It’s Navratri season now in India.. Though the custom followed is different in various parts of the country, the purpose is the same.. Goddess Lakshmi, Saraswati and Durga are welcomed and songs are sung praising the goddess..
I will try to add in as many songs as possible but before that let me give a small intro on how the festival is celebrated in various parts of the country..
The Festival: This festival called `Navratri’, meaning ‘Nine Nights’, is an ancient and colorful festival. It is celebrated in honour of the Divine Mother (The Power or The Force), representing The Nature. This also is a festival which combines religion, devotion, culture, and recreation. People worship, offer prayers, visit temples, and celebrate for Nine Nights.
Folk Dances: The most interesting feature of the festival is `Garba’, a circular dance performed by women. As the dancers whirl around an earthenware pot, a singer and a drummer provide the musical accompaniment. The participants clap in a steady rhythm. The dance usually starts slowly. It gets faster and faster as the music gets more rapid, until the dance abruptly comes to a halt. There is a pause for a while and the dance commences once again, the singer leading with a new song.
Dandia-ras: Another dance, which is also very popular, is the `Dandia-ras’ or ‘stick’ dance, in which pairs of men and women join the dance circle, holding small sticks, facing each other. As they whirl to the rhythm of the dance, the pair strikes their sticks together, adding to the joyous atmosphere, then the partner changes and the new pair continues, moving in the circle.
All Night Dancing: These Dances are performed in public or arranged privately, for nine continuous nights! They usually commence late in the evening and continue till wee hours of morning. They are very popular in the state, people enjoy a lot. There are a lot of variations in the dance steps and the music and the rhythm. There are contests and the best dancer gets the prize too!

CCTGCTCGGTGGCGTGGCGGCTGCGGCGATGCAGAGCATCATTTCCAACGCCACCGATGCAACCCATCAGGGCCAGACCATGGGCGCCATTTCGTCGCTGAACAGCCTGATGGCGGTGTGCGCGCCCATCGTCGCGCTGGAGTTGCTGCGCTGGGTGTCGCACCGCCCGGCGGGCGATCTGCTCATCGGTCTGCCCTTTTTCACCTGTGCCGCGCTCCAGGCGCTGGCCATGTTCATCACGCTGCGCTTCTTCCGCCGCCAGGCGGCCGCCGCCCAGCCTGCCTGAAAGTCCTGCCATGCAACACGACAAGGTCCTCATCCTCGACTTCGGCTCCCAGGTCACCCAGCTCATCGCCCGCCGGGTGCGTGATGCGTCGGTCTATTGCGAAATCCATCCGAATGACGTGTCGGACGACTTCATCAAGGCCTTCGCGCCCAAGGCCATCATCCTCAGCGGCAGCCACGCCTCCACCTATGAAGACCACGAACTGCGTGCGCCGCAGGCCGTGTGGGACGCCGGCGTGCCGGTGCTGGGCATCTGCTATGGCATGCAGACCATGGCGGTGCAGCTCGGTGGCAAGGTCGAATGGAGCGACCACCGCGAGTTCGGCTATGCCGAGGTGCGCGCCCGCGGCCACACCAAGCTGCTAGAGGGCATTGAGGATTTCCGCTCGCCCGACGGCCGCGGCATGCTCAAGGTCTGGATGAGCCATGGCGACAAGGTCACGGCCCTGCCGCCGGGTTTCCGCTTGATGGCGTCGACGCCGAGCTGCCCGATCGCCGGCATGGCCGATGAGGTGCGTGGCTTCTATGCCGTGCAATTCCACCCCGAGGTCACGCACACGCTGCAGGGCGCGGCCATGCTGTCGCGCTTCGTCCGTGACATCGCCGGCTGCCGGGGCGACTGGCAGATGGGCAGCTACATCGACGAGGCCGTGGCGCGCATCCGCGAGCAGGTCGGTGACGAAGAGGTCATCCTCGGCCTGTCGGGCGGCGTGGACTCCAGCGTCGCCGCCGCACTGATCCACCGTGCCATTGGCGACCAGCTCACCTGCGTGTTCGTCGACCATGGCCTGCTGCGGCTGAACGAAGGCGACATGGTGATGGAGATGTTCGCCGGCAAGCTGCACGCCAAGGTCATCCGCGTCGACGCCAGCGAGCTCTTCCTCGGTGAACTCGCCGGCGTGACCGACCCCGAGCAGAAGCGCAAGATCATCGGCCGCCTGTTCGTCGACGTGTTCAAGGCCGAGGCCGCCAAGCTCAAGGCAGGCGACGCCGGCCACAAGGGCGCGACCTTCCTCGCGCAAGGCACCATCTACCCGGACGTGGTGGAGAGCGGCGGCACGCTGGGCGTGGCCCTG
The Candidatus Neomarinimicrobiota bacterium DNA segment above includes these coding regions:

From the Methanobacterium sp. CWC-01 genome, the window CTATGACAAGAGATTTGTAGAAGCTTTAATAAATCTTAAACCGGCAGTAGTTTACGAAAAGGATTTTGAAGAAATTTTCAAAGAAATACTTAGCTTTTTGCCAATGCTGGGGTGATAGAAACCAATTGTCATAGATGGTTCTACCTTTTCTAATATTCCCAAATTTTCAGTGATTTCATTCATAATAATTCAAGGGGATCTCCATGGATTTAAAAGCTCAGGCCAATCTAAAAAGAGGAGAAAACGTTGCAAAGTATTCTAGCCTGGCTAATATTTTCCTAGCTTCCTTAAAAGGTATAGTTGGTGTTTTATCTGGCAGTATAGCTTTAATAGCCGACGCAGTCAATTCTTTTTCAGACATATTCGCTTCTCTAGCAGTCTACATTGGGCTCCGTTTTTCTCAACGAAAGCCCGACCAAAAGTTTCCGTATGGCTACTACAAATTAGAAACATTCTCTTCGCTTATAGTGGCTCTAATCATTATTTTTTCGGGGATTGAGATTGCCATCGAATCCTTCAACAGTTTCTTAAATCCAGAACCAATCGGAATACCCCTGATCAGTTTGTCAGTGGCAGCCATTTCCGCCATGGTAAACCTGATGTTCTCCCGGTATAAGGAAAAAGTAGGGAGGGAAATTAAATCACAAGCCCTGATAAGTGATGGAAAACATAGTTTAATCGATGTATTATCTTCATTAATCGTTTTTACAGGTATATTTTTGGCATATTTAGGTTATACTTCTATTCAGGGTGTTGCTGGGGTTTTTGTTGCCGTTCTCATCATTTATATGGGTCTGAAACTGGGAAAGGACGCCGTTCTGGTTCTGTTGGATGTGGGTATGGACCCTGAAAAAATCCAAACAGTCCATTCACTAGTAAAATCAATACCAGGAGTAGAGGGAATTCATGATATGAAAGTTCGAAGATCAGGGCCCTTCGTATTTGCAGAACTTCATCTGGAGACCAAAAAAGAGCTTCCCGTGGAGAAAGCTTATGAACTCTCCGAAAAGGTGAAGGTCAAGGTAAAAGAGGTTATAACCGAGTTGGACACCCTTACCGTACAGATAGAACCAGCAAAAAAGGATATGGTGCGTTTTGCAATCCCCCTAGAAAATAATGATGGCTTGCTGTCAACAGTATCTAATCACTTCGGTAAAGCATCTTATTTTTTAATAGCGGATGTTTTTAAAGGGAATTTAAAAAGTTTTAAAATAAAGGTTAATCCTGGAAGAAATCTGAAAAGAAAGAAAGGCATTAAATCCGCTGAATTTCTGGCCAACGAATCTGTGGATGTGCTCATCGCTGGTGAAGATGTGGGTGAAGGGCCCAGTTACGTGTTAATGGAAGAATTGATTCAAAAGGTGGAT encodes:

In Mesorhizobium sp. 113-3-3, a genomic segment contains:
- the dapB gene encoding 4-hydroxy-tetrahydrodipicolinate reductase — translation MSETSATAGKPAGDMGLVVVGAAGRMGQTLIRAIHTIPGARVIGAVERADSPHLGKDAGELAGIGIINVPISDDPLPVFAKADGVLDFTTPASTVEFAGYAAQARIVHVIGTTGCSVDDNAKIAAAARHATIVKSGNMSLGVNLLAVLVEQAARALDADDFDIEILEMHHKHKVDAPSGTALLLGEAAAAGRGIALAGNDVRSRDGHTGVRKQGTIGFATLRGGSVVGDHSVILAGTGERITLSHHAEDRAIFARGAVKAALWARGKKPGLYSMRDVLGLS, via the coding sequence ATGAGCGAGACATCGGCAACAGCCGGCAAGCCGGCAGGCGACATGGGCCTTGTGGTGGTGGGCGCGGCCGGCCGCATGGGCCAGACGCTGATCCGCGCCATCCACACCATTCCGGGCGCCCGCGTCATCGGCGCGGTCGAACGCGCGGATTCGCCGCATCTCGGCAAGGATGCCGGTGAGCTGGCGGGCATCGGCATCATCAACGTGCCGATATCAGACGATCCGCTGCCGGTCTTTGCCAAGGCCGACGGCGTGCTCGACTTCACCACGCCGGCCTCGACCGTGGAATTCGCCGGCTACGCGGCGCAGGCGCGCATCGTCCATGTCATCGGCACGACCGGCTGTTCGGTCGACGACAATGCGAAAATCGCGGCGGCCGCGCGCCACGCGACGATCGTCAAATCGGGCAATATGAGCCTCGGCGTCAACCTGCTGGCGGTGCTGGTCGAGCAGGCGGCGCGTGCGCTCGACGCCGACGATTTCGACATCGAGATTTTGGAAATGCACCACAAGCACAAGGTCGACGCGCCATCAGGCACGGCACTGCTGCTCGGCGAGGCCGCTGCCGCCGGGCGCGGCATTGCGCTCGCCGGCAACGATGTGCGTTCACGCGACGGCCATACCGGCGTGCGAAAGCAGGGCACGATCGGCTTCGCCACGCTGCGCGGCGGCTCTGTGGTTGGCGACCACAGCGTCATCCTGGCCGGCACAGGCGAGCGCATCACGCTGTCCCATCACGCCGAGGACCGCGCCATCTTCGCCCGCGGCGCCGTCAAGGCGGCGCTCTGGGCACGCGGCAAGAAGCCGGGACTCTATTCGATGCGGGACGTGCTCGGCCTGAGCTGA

O Sherawali from Suhaag
Navratri title song from Navratri
The famous gharba – Dholi taro dhol baje
Modern Day Dandiya song – Film – Rock On
Sri Durga MataNavratri – the nine sacred nights is one of the most celebrated festivals of India. This begins from the first day (Pradhamai) after Amavasya in the month of Purattasi as it is known in Tamil. This nine days festival is essentially celebrated to worship Devi and to commemorate the victory of good over evil, i.e. bringing to an end the atrocities of Asuras like Mahishasuran, Shumban, Nishumban, Madhukaidapan, Thumralochanan and Rakthabheejan. During Navrathri Devi is worshipped in the form of Sri Durga for the first three days, as Sri Lakshmi for the second three days and as Sri Saraswati for the next three days.
In the south, during Navratri the occassion is also used to invite all the friends, relatives and neighbours over to home to look at the Kolu that is arranged. Every year the young girls in the house along with their mothers vie with each other to create a Kolu with a different look. All the nine days are a non stop entertainment period with songs and dances.